The heirs of Morton Stevens, the composer for the original Hawaii Five-0’s iconic, Emmy-winning theme song, are suing CBS for copyright infringement. The network used the song in a reboot of the series, which premiered in 2010 and continues to air today.

Stevens’ heirs allege that CBS wrongfully filed a renewal registration after the composer died in 1991—six years before the renewal copyright term for the theme song was commenced in 1997. Under copyright law, for works created before 1978, when the author dies before the original term of a copyright grant expires, rights in the work revert to the author’s heirs. Hawaii Five-0 premiered in 1968.

Although Stevens’ heirs have waited almost twenty years since CBS’s renewal registration in 1997, the Supreme Court’s recent decision in Petrella v. Metro-Goldwyn-Mayer, Inc. might allow the lawsuit to go forward. In that case, the heir to the author of works written in 1963 that became the basis of Raging Bull (a 1980 Martin Scorsese movie) sued MGM for copyright infringement. Although the heir was aware of the movie, she did not bring her lawsuit until 2009.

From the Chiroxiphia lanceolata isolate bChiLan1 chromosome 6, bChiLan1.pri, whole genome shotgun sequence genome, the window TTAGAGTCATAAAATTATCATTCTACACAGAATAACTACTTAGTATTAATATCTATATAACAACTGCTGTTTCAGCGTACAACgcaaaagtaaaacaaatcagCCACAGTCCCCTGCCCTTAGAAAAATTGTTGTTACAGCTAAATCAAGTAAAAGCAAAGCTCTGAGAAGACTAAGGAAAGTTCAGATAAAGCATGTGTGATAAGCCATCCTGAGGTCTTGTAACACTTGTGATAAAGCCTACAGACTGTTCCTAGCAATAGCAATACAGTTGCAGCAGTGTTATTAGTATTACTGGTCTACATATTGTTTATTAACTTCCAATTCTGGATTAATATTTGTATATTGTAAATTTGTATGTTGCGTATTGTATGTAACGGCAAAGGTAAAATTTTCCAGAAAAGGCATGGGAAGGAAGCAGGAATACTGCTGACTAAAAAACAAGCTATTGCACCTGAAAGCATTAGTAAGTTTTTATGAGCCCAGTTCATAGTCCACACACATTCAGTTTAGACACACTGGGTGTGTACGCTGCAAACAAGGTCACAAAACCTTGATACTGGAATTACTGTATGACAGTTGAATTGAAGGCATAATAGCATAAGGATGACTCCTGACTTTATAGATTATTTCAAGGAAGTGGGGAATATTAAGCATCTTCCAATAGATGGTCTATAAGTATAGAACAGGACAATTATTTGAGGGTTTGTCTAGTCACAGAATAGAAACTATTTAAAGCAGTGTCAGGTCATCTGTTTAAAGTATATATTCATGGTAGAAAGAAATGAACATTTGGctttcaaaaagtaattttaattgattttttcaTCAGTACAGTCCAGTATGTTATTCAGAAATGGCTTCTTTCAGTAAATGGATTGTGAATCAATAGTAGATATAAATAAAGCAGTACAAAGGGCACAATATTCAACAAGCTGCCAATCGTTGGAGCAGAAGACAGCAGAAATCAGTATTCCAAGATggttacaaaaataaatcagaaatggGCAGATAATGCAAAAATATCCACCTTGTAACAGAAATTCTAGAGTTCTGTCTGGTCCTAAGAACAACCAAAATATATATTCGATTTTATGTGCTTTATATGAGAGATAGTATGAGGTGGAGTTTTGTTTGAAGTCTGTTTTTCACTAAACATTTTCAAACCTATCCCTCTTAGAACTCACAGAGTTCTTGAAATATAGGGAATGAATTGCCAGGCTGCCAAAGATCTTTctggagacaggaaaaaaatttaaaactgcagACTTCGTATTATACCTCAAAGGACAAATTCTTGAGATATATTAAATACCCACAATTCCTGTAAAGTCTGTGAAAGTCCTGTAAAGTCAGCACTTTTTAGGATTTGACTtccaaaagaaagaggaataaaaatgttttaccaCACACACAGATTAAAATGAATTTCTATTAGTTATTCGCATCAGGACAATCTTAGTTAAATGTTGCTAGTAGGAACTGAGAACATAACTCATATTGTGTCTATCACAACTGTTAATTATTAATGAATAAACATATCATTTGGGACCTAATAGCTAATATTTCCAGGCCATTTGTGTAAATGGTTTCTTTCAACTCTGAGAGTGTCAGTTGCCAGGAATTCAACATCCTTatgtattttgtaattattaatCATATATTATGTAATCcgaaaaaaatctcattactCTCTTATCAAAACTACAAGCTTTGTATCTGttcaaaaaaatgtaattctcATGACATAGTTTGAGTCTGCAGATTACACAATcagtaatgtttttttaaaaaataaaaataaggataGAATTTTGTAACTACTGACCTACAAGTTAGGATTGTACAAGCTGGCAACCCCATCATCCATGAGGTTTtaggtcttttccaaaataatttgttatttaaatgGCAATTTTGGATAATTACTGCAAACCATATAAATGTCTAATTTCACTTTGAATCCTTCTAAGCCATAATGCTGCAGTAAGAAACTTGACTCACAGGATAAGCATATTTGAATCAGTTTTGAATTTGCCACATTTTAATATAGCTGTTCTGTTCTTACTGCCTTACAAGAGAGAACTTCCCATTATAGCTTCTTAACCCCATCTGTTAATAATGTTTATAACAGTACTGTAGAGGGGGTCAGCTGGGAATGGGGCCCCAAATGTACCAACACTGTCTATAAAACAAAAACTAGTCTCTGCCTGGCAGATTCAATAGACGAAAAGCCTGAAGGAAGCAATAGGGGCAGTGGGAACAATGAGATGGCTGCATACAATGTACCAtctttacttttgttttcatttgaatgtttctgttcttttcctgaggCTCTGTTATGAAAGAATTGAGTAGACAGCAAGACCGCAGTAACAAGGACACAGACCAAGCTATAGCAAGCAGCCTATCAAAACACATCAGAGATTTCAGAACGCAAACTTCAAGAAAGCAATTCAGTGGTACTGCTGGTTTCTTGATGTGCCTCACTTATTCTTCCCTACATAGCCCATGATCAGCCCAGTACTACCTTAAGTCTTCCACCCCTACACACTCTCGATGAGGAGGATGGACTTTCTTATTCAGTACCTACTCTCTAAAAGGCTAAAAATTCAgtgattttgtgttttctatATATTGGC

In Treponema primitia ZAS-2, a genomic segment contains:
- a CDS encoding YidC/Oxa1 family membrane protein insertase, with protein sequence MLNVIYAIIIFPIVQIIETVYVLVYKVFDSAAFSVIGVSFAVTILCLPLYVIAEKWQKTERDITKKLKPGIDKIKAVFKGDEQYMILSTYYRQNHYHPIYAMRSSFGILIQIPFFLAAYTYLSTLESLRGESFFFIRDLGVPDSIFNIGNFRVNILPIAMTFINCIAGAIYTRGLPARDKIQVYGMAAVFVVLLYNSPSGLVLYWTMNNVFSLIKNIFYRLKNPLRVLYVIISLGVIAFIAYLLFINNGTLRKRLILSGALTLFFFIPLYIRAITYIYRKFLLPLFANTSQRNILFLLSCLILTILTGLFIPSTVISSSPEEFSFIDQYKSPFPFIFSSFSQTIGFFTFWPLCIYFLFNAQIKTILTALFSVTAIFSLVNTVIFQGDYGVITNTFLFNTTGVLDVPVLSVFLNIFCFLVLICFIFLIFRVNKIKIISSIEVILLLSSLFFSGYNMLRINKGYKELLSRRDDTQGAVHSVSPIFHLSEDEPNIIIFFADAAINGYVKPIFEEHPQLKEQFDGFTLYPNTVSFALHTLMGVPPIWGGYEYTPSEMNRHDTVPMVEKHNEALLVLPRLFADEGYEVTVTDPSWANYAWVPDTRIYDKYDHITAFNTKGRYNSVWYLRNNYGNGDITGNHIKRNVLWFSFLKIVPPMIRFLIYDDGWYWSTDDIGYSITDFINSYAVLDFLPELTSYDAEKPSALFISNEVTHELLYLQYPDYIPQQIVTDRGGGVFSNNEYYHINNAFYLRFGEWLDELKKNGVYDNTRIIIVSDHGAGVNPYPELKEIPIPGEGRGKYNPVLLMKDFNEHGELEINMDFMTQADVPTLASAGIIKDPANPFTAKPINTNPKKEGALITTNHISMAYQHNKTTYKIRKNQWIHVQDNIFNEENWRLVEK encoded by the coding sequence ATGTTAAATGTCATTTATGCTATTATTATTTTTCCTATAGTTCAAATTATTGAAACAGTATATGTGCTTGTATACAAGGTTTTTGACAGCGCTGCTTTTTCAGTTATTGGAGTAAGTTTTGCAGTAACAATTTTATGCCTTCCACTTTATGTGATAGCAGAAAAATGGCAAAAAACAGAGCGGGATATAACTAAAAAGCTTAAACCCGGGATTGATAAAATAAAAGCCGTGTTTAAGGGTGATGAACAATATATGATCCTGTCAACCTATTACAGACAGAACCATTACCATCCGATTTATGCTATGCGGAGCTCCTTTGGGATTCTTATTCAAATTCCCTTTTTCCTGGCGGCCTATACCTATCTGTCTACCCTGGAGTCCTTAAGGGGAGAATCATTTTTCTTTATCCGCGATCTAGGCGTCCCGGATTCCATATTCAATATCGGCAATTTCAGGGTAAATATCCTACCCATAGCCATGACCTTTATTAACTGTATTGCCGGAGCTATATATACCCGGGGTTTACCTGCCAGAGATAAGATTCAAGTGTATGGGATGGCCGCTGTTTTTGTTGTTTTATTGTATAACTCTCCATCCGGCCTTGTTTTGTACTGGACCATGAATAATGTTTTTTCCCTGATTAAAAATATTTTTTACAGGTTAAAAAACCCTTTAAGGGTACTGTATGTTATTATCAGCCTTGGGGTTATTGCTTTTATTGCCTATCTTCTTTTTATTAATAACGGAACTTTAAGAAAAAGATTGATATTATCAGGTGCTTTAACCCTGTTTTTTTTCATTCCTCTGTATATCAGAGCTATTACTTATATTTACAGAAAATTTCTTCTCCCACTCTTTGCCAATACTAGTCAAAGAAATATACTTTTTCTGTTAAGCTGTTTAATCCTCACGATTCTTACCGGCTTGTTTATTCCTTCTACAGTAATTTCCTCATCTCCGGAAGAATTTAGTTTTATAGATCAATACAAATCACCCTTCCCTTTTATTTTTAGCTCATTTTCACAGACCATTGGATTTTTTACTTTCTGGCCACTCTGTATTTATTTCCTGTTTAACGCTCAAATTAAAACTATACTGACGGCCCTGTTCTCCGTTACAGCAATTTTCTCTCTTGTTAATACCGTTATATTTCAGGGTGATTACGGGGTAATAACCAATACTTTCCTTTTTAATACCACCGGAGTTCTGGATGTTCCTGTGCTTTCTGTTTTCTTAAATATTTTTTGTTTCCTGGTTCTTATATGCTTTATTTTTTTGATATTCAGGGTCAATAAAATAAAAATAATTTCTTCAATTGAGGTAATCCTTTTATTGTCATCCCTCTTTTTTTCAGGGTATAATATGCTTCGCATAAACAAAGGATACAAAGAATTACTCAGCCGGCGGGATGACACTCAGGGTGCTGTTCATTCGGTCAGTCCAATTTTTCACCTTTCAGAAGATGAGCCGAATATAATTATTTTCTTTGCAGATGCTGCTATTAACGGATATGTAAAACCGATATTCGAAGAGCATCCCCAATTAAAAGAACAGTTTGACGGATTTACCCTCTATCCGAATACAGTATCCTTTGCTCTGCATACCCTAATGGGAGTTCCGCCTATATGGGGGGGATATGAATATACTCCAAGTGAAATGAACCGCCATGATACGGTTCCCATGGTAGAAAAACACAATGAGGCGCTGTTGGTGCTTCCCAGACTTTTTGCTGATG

Justice Ginsburg wrote for the majority in holding that the doctrine of laches (an equitable defense that bars a plaintiff who unreasonably delays in bringing a claim) cannot be invoked to prevent a claim for damages brought within the three-year window established by the Copyright Act. The decision turned on a distinction between damages (legal relief) and injunctions (equitable relief); because laches is an equitable doctrine, it cannot be used to bar an action for legal relief. Still, the Court held that in extraordinary circumstances, laches may—at the very outset of the litigation—curtail equitable relief, such as an injunction. For an in-depth analysis of the Court’s opinion, click here.

Stevens’ heirs are seeking actual damages and profits (or, alternatively, statutory damages) and injunctive relief. And because of the Supreme Court’s ruling in the Raging Bull case, their lawsuit will likely go forward.

Morgan Morrison

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